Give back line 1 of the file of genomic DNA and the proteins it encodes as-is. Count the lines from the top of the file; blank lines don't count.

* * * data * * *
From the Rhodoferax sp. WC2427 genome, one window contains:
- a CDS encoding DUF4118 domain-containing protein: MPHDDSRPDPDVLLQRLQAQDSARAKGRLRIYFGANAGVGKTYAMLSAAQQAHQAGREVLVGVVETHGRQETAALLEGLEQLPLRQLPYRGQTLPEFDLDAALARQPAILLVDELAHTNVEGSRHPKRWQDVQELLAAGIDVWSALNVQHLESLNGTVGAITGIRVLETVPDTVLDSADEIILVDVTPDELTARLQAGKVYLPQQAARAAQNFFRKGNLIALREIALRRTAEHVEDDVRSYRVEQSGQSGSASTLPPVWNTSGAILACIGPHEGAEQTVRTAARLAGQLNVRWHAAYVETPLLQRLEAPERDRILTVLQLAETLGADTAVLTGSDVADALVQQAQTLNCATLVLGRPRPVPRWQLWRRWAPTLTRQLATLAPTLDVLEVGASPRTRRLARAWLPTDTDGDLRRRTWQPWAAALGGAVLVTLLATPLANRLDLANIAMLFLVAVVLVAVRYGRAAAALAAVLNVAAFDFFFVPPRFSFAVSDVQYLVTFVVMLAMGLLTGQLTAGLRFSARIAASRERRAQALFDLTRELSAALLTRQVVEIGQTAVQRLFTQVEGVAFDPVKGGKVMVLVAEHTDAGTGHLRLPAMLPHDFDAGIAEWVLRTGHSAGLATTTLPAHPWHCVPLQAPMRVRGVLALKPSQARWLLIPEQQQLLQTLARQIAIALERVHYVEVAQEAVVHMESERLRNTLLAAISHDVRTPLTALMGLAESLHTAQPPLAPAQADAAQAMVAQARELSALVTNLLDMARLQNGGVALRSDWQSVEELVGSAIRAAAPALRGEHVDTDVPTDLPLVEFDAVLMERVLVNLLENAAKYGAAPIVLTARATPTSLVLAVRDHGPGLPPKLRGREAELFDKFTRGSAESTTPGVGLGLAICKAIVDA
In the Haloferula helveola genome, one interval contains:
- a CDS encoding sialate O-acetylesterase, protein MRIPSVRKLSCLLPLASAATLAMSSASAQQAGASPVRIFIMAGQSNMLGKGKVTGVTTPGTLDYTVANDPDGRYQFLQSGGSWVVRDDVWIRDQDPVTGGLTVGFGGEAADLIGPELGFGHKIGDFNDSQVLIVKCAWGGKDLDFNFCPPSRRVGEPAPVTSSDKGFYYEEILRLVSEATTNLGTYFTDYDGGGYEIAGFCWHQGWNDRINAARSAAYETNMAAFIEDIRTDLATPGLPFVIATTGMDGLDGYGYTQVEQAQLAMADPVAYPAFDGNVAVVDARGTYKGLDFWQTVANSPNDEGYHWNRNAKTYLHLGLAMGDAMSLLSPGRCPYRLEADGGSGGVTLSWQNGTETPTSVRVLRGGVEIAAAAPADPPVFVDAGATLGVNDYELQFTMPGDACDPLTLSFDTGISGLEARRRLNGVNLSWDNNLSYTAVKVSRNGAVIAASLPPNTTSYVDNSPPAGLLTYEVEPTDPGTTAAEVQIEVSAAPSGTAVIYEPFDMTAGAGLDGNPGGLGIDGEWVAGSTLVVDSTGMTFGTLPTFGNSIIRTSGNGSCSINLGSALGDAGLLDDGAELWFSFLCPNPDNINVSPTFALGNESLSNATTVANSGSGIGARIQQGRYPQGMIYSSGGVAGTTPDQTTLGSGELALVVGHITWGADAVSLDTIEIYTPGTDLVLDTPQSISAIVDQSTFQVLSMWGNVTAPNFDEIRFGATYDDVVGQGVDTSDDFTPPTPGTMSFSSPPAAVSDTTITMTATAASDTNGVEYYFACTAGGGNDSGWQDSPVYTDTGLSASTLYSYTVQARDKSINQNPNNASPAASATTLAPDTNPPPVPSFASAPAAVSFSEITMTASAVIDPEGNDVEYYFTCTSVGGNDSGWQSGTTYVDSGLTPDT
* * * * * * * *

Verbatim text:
From the Rhodoferax sp. WC2427 genome, one window contains: